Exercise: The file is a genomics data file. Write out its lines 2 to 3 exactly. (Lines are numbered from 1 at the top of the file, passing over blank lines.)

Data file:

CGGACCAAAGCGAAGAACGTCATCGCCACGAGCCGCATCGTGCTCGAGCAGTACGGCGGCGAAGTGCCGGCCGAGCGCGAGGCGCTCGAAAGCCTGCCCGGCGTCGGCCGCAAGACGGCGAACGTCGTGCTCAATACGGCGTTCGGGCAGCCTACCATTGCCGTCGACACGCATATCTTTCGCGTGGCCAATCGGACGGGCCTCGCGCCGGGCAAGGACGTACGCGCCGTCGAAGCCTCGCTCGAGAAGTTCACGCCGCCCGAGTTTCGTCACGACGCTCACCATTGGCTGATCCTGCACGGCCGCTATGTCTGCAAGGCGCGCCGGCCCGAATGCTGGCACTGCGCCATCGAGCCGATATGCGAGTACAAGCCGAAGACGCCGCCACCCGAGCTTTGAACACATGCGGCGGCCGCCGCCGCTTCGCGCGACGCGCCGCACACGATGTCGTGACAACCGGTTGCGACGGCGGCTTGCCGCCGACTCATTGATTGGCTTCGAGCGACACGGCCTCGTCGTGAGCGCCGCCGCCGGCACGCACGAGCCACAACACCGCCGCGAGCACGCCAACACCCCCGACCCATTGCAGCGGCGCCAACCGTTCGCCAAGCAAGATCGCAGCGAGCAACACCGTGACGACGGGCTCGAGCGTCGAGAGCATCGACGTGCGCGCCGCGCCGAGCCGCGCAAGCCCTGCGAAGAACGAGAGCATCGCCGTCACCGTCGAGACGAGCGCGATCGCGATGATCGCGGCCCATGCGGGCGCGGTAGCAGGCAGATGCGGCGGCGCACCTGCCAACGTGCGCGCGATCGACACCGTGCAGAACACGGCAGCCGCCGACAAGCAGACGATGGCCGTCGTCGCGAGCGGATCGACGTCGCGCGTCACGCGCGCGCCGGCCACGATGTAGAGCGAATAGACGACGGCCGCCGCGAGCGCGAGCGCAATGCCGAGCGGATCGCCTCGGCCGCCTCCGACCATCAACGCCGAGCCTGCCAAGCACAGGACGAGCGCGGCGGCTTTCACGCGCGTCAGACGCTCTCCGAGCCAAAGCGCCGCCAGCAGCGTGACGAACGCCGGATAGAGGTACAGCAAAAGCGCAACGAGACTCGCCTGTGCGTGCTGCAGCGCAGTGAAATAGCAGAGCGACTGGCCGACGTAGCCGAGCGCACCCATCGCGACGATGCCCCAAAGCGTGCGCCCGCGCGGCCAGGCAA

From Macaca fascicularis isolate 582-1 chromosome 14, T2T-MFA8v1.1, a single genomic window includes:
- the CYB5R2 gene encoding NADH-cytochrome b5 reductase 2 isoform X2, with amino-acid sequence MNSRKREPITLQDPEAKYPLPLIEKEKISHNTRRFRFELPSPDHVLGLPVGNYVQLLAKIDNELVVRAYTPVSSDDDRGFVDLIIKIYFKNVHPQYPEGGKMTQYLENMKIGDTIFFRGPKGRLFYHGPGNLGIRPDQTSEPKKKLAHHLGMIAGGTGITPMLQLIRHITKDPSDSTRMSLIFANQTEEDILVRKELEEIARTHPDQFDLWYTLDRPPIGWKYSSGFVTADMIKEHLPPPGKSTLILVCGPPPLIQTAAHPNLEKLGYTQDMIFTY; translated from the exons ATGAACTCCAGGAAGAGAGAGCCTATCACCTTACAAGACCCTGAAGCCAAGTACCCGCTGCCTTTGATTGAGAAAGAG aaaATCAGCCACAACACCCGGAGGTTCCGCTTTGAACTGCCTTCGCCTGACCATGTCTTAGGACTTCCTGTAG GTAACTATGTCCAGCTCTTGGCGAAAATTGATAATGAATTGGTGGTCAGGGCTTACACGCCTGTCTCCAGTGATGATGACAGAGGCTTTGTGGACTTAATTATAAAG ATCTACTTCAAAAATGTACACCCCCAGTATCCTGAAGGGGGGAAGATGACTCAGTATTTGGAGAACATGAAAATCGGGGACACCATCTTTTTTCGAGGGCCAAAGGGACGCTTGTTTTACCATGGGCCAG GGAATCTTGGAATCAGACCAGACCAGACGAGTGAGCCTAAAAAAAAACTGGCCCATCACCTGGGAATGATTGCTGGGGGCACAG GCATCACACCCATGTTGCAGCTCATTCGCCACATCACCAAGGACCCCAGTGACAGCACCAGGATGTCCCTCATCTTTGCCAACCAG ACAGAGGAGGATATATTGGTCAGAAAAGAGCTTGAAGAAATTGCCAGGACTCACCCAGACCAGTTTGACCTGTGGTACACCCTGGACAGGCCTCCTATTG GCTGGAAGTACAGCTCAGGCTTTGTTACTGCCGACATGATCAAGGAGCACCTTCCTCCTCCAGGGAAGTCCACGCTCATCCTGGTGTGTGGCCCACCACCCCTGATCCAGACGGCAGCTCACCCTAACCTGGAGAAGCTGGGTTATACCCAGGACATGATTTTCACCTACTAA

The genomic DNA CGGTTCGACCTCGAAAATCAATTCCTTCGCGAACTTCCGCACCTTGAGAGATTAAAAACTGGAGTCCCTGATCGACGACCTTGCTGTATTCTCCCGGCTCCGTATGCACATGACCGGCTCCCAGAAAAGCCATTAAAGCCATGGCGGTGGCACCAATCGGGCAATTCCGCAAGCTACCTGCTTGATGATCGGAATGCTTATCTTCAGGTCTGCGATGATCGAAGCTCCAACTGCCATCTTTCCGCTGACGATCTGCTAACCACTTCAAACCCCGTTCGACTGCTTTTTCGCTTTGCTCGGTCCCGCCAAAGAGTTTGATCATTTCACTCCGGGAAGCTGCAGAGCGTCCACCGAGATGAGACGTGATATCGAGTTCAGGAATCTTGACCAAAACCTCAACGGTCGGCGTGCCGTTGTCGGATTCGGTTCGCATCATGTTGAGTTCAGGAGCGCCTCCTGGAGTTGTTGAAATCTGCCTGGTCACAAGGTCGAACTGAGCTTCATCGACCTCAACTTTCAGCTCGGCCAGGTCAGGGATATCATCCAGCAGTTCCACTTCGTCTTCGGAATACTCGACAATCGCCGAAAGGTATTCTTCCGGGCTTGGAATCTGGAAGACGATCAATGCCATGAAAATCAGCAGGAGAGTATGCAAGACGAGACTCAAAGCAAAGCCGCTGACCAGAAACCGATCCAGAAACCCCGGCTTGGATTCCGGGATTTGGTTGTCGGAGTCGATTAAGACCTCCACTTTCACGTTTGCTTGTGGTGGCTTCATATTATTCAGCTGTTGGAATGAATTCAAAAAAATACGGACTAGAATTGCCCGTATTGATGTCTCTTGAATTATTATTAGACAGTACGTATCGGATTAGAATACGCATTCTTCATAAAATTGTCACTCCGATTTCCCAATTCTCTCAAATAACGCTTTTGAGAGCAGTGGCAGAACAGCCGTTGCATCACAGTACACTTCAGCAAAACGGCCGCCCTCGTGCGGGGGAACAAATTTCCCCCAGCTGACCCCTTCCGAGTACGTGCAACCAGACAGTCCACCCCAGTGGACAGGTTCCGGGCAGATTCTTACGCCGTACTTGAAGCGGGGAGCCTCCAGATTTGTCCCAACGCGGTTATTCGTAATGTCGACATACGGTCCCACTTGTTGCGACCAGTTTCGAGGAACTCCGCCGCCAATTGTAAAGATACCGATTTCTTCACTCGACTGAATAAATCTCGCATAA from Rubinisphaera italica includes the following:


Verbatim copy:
From Macaca fascicularis isolate 582-1 chromosome 14, T2T-MFA8v1.1, a single genomic window includes:
- the CYB5R2 gene encoding NADH-cytochrome b5 reductase 2 isoform X2, with amino-acid sequence MNSRKREPITLQDPEAKYPLPLIEKEKISHNTRRFRFELPSPDHVLGLPVGNYVQLLAKIDNELVVRAYTPVSSDDDRGFVDLIIKIYFKNVHPQYPEGGKMTQYLENMKIGDTIFFRGPKGRLFYHGPGNLGIRPDQTSEPKKKLAHHLGMIAGGTGITPMLQLIRHITKDPSDSTRMSLIFANQTEEDILVRKELEEIARTHPDQFDLWYTLDRPPIGWKYSSGFVTADMIKEHLPPPGKSTLILVCGPPPLIQTAAHPNLEKLGYTQDMIFTY; translated from the exons ATGAACTCCAGGAAGAGAGAGCCTATCACCTTACAAGACCCTGAAGCCAAGTACCCGCTGCCTTTGATTGAGAAAGAG aaaATCAGCCACAACACCCGGAGGTTCCGCTTTGAACTGCCTTCGCCTGACCATGTCTTAGGACTTCCTGTAG GTAACTATGTCCAGCTCTTGGCGAAAATTGATAATGAATTGGTGGTCAGGGCTTACACGCCTGTCTCCAGTGATGATGACAGAGGCTTTGTGGACTTAATTATAAAG ATCTACTTCAAAAATGTACACCCCCAGTATCCTGAAGGGGGGAAGATGACTCAGTATTTGGAGAACATGAAAATCGGGGACACCATCTTTTTTCGAGGGCCAAAGGGACGCTTGTTTTACCATGGGCCAG GGAATCTTGGAATCAGACCAGACCAGACGAGTGAGCCTAAAAAAAAACTGGCCCATCACCTGGGAATGATTGCTGGGGGCACAG GCATCACACCCATGTTGCAGCTCATTCGCCACATCACCAAGGACCCCAGTGACAGCACCAGGATGTCCCTCATCTTTGCCAACCAG ACAGAGGAGGATATATTGGTCAGAAAAGAGCTTGAAGAAATTGCCAGGACTCACCCAGACCAGTTTGACCTGTGGTACACCCTGGACAGGCCTCCTATTG GCTGGAAGTACAGCTCAGGCTTTGTTACTGCCGACATGATCAAGGAGCACCTTCCTCCTCCAGGGAAGTCCACGCTCATCCTGGTGTGTGGCCCACCACCCCTGATCCAGACGGCAGCTCACCCTAACCTGGAGAAGCTGGGTTATACCCAGGACATGATTTTCACCTACTAA